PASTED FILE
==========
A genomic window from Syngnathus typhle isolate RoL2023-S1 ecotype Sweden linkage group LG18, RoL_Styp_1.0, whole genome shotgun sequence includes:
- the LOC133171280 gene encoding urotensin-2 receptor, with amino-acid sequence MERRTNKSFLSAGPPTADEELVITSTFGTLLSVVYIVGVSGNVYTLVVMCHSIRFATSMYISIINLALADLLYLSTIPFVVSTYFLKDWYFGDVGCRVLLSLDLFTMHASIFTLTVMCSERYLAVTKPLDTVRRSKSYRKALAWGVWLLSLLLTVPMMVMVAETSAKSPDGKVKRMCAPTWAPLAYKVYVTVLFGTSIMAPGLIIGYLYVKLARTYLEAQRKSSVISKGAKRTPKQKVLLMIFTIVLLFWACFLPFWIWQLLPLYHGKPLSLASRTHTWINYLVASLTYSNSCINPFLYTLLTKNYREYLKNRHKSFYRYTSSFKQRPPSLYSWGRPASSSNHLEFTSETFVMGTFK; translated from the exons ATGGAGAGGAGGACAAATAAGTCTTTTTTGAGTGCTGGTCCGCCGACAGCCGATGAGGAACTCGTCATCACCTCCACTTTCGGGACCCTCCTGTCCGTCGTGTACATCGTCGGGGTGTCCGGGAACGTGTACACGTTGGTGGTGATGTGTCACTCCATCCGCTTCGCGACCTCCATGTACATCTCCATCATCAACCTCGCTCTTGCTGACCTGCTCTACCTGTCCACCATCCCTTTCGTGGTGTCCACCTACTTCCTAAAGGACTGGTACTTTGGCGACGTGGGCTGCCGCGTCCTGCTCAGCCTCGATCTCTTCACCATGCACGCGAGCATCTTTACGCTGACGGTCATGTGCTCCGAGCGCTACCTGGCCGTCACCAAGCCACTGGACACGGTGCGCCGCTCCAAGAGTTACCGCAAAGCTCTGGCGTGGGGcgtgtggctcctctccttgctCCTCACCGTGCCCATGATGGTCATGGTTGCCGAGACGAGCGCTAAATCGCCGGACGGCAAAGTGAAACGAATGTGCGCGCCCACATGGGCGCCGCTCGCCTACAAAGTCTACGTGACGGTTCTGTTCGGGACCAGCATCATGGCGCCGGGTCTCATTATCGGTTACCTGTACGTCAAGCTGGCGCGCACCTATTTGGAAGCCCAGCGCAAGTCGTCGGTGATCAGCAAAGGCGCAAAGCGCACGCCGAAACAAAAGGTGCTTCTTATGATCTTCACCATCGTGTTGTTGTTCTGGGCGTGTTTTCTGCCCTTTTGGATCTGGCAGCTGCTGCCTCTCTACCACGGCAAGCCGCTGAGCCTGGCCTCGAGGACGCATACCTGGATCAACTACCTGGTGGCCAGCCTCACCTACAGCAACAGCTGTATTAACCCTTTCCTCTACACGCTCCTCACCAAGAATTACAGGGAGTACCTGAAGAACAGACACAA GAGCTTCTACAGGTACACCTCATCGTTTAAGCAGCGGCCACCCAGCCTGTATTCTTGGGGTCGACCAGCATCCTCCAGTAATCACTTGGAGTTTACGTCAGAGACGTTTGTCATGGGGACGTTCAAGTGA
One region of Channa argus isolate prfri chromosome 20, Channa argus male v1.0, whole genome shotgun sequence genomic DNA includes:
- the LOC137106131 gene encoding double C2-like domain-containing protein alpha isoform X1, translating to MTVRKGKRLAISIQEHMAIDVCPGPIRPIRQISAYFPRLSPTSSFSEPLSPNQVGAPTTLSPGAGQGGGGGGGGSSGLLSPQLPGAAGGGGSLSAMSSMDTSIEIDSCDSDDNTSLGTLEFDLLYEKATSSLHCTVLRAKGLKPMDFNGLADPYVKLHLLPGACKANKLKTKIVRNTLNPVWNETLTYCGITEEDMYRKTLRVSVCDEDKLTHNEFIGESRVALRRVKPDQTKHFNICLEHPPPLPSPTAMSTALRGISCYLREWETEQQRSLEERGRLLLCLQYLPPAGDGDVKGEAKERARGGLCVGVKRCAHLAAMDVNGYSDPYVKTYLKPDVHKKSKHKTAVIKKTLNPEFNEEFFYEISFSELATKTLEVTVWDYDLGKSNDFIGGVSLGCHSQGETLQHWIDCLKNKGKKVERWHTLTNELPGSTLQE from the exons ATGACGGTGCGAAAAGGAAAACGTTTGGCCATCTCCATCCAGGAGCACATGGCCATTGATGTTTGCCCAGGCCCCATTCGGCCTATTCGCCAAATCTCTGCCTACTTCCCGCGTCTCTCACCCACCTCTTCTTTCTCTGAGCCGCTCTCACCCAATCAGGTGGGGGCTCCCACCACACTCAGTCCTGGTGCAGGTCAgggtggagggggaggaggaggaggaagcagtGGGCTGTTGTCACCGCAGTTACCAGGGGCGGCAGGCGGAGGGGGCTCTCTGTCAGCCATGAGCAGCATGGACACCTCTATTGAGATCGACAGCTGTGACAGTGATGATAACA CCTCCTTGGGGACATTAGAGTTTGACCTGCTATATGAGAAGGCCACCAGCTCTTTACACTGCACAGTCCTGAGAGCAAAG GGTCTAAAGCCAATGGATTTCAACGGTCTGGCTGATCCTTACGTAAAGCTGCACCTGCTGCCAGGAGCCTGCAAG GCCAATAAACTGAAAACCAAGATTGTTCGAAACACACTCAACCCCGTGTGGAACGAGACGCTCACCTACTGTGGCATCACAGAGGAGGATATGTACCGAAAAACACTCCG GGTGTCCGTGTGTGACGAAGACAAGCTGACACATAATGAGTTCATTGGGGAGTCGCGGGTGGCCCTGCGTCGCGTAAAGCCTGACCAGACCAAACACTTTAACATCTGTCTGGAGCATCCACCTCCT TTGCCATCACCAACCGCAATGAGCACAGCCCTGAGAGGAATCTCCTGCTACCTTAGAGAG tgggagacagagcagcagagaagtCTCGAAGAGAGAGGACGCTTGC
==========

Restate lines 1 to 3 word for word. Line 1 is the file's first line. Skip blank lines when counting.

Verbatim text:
A genomic window from Syngnathus typhle isolate RoL2023-S1 ecotype Sweden linkage group LG18, RoL_Styp_1.0, whole genome shotgun sequence includes:
- the LOC133171280 gene encoding urotensin-2 receptor, with amino-acid sequence MERRTNKSFLSAGPPTADEELVITSTFGTLLSVVYIVGVSGNVYTLVVMCHSIRFATSMYISIINLALADLLYLSTIPFVVSTYFLKDWYFGDVGCRVLLSLDLFTMHASIFTLTVMCSERYLAVTKPLDTVRRSKSYRKALAWGVWLLSLLLTVPMMVMVAETSAKSPDGKVKRMCAPTWAPLAYKVYVTVLFGTSIMAPGLIIGYLYVKLARTYLEAQRKSSVISKGAKRTPKQKVLLMIFTIVLLFWACFLPFWIWQLLPLYHGKPLSLASRTHTWINYLVASLTYSNSCINPFLYTLLTKNYREYLKNRHKSFYRYTSSFKQRPPSLYSWGRPASSSNHLEFTSETFVMGTFK; translated from the exons ATGGAGAGGAGGACAAATAAGTCTTTTTTGAGTGCTGGTCCGCCGACAGCCGATGAGGAACTCGTCATCACCTCCACTTTCGGGACCCTCCTGTCCGTCGTGTACATCGTCGGGGTGTCCGGGAACGTGTACACGTTGGTGGTGATGTGTCACTCCATCCGCTTCGCGACCTCCATGTACATCTCCATCATCAACCTCGCTCTTGCTGACCTGCTCTACCTGTCCACCATCCCTTTCGTGGTGTCCACCTACTTCCTAAAGGACTGGTACTTTGGCGACGTGGGCTGCCGCGTCCTGCTCAGCCTCGATCTCTTCACCATGCACGCGAGCATCTTTACGCTGACGGTCATGTGCTCCGAGCGCTACCTGGCCGTCACCAAGCCACTGGACACGGTGCGCCGCTCCAAGAGTTACCGCAAAGCTCTGGCGTGGGGcgtgtggctcctctccttgctCCTCACCGTGCCCATGATGGTCATGGTTGCCGAGACGAGCGCTAAATCGCCGGACGGCAAAGTGAAACGAATGTGCGCGCCCACATGGGCGCCGCTCGCCTACAAAGTCTACGTGACGGTTCTGTTCGGGACCAGCATCATGGCGCCGGGTCTCATTATCGGTTACCTGTACGTCAAGCTGGCGCGCACCTATTTGGAAGCCCAGCGCAAGTCGTCGGTGATCAGCAAAGGCGCAAAGCGCACGCCGAAACAAAAGGTGCTTCTTATGATCTTCACCATCGTGTTGTTGTTCTGGGCGTGTTTTCTGCCCTTTTGGATCTGGCAGCTGCTGCCTCTCTACCACGGCAAGCCGCTGAGCCTGGCCTCGAGGACGCATACCTGGATCAACTACCTGGTGGCCAGCCTCACCTACAGCAACAGCTGTATTAACCCTTTCCTCTACACGCTCCTCACCAAGAATTACAGGGAGTACCTGAAGAACAGACACAA GAGCTTCTACAGGTACACCTCATCGTTTAAGCAGCGGCCACCCAGCCTGTATTCTTGGGGTCGACCAGCATCCTCCAGTAATCACTTGGAGTTTACGTCAGAGACGTTTGTCATGGGGACGTTCAAGTGA
One region of Channa argus isolate prfri chromosome 20, Channa argus male v1.0, whole genome shotgun sequence genomic DNA includes: